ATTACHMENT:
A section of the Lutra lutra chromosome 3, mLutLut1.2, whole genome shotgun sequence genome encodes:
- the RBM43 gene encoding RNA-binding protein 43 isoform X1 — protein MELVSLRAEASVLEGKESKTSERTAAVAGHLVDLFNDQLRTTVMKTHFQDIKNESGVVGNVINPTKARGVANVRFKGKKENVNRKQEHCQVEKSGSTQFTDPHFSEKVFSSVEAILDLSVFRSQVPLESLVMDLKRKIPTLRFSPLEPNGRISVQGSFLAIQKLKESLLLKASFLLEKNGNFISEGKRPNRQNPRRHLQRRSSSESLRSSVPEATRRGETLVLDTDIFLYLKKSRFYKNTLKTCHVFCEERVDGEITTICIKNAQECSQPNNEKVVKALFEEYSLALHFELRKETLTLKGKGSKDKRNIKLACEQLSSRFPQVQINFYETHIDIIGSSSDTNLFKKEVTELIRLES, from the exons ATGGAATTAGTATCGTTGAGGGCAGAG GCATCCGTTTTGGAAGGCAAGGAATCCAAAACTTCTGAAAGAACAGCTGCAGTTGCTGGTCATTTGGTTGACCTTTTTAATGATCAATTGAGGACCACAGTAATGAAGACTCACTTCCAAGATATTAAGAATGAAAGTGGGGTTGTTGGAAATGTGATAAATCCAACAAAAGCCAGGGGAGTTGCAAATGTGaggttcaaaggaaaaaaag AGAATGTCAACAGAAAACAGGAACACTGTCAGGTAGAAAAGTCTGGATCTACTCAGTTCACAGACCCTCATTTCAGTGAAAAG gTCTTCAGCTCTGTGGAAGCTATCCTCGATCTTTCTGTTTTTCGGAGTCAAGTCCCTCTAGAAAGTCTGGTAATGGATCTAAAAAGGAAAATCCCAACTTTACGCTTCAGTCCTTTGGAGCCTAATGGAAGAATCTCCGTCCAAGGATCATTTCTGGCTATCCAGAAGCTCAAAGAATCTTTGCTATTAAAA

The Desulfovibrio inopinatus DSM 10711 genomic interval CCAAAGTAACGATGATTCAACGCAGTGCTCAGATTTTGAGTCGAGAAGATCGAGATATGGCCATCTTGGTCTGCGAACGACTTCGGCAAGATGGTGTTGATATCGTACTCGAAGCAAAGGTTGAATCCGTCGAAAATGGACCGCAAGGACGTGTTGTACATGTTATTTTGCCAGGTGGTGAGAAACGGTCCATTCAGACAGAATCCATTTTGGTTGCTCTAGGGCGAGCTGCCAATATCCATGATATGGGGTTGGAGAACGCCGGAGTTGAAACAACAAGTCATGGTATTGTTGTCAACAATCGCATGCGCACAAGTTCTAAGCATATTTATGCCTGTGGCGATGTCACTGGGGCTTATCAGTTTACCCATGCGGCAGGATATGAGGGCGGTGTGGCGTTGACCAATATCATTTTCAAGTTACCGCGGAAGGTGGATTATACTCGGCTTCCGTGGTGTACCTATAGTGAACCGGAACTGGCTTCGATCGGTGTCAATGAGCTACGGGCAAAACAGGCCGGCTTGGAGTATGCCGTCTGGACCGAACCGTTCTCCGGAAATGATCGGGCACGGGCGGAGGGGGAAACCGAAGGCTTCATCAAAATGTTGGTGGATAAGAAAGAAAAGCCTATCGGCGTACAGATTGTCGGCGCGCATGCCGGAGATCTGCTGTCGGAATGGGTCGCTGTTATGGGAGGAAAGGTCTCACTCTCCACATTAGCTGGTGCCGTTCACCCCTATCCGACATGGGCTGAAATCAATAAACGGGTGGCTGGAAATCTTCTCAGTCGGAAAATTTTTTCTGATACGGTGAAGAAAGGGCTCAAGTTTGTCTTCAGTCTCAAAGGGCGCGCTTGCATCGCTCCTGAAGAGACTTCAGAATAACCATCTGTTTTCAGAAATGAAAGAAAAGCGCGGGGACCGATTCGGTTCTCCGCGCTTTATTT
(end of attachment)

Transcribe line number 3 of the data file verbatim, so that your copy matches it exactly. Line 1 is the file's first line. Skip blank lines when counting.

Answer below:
The Desulfovibrio inopinatus DSM 10711 genomic interval CCAAAGTAACGATGATTCAACGCAGTGCTCAGATTTTGAGTCGAGAAGATCGAGATATGGCCATCTTGGTCTGCGAACGACTTCGGCAAGATGGTGTTGATATCGTACTCGAAGCAAAGGTTGAATCCGTCGAAAATGGACCGCAAGGACGTGTTGTACATGTTATTTTGCCAGGTGGTGAGAAACGGTCCATTCAGACAGAATCCATTTTGGTTGCTCTAGGGCGAGCTGCCAATATCCATGATATGGGGTTGGAGAACGCCGGAGTTGAAACAACAAGTCATGGTATTGTTGTCAACAATCGCATGCGCACAAGTTCTAAGCATATTTATGCCTGTGGCGATGTCACTGGGGCTTATCAGTTTACCCATGCGGCAGGATATGAGGGCGGTGTGGCGTTGACCAATATCATTTTCAAGTTACCGCGGAAGGTGGATTATACTCGGCTTCCGTGGTGTACCTATAGTGAACCGGAACTGGCTTCGATCGGTGTCAATGAGCTACGGGCAAAACAGGCCGGCTTGGAGTATGCCGTCTGGACCGAACCGTTCTCCGGAAATGATCGGGCACGGGCGGAGGGGGAAACCGAAGGCTTCATCAAAATGTTGGTGGATAAGAAAGAAAAGCCTATCGGCGTACAGATTGTCGGCGCGCATGCCGGAGATCTGCTGTCGGAATGGGTCGCTGTTATGGGAGGAAAGGTCTCACTCTCCACATTAGCTGGTGCCGTTCACCCCTATCCGACATGGGCTGAAATCAATAAACGGGTGGCTGGAAATCTTCTCAGTCGGAAAATTTTTTCTGATACGGTGAAGAAAGGGCTCAAGTTTGTCTTCAGTCTCAAAGGGCGCGCTTGCATCGCTCCTGAAGAGACTTCAGAATAACCATCTGTTTTCAGAAATGAAAGAAAAGCGCGGGGACCGATTCGGTTCTCCGCGCTTTATTT